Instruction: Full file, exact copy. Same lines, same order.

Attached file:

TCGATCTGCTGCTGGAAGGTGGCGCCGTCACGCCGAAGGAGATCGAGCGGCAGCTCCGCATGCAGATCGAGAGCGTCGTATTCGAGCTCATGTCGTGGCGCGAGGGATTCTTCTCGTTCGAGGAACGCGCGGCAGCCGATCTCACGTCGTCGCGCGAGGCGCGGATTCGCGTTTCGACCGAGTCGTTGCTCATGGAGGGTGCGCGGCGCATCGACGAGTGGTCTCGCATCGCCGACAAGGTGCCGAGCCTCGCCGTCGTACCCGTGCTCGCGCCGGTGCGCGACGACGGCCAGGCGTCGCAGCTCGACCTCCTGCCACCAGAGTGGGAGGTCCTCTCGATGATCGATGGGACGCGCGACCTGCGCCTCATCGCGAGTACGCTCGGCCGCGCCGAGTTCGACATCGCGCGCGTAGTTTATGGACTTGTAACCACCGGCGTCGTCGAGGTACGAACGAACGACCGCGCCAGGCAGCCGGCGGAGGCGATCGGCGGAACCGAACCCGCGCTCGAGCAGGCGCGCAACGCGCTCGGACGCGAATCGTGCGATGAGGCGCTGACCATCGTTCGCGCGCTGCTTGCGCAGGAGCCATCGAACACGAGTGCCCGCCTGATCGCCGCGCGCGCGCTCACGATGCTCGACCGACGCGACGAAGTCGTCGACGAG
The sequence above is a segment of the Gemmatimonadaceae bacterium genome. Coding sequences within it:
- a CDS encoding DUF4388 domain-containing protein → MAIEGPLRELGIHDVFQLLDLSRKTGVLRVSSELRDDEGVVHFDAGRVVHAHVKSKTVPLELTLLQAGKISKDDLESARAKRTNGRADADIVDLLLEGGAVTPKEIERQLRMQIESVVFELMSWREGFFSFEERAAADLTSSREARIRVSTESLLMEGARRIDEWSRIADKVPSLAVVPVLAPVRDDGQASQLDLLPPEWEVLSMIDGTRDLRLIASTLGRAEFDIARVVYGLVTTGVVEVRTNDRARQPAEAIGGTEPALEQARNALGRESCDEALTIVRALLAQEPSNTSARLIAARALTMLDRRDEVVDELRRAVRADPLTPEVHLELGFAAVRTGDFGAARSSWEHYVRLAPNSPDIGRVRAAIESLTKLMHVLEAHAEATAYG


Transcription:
TCGATCTGCTGCTGGAAGGTGGCGCCGTCACGCCGAAGGAGATCGAGCGGCAGCTCCGCATGCAGATCGAGAGCGTCGTATTCGAGCTCATGTCGTGGCGCGAGGGATTCTTCTCGTTCGAGGAACGCGCGGCAGCCGATCTCACGTCGTCGCGCGAGGCGCGGATTCGCGTTTCGACCGAGTCGTTGCTCATGGAGGGTGCGCGGCGCATCGACGAGTGGTCTCGCATCGCCGACAAGGTGCCGAGCCTCGCCGTCGTACCCGTGCTCGCGCCGGTGCGCGACGACGGCCAGGCGTCGCAGCTCGACCTCCTGCCACCAGAGTGGGAGGTCCTCTCGATGATCGATGGGACGCGCGACCTGCGCCTCATCGCGAGTACGCTCGGCCGCGCCGAGTTCGACATCGCGCGCGTAGTTTATGGACTTGTAACCACCGGCGTCGTCGAGGTACGAACGAACGACCGCGCCAGGCAGCCGGCGGAGGCGATCGGCGGAACCGAACCCGCGCTCGAGCAGGCGCGCAACGCGCTCGGACGCGAATCGTGCGATGAGGCGCTGACCATCGTTCGCGCGCTGCTTGCGCAGGAGCCATCGAACACGAGTGCCCGCCTGATCGCCGCGCGCGCGCTCACGATGCTCGACCGACGCGACGAAGTCGTCGACGAG
The sequence above is a segment of the Gemmatimonadaceae bacterium genome. Coding sequences within it:
- a CDS encoding DUF4388 domain-containing protein → MAIEGPLRELGIHDVFQLLDLSRKTGVLRVSSELRDDEGVVHFDAGRVVHAHVKSKTVPLELTLLQAGKISKDDLESARAKRTNGRADADIVDLLLEGGAVTPKEIERQLRMQIESVVFELMSWREGFFSFEERAAADLTSSREARIRVSTESLLMEGARRIDEWSRIADKVPSLAVVPVLAPVRDDGQASQLDLLPPEWEVLSMIDGTRDLRLIASTLGRAEFDIARVVYGLVTTGVVEVRTNDRARQPAEAIGGTEPALEQARNALGRESCDEALTIVRALLAQEPSNTSARLIAARALTMLDRRDEVVDELRRAVRADPLTPEVHLELGFAAVRTGDFGAARSSWEHYVRLAPNSPDIGRVRAAIESLTKLMHVLEAHAEATAYG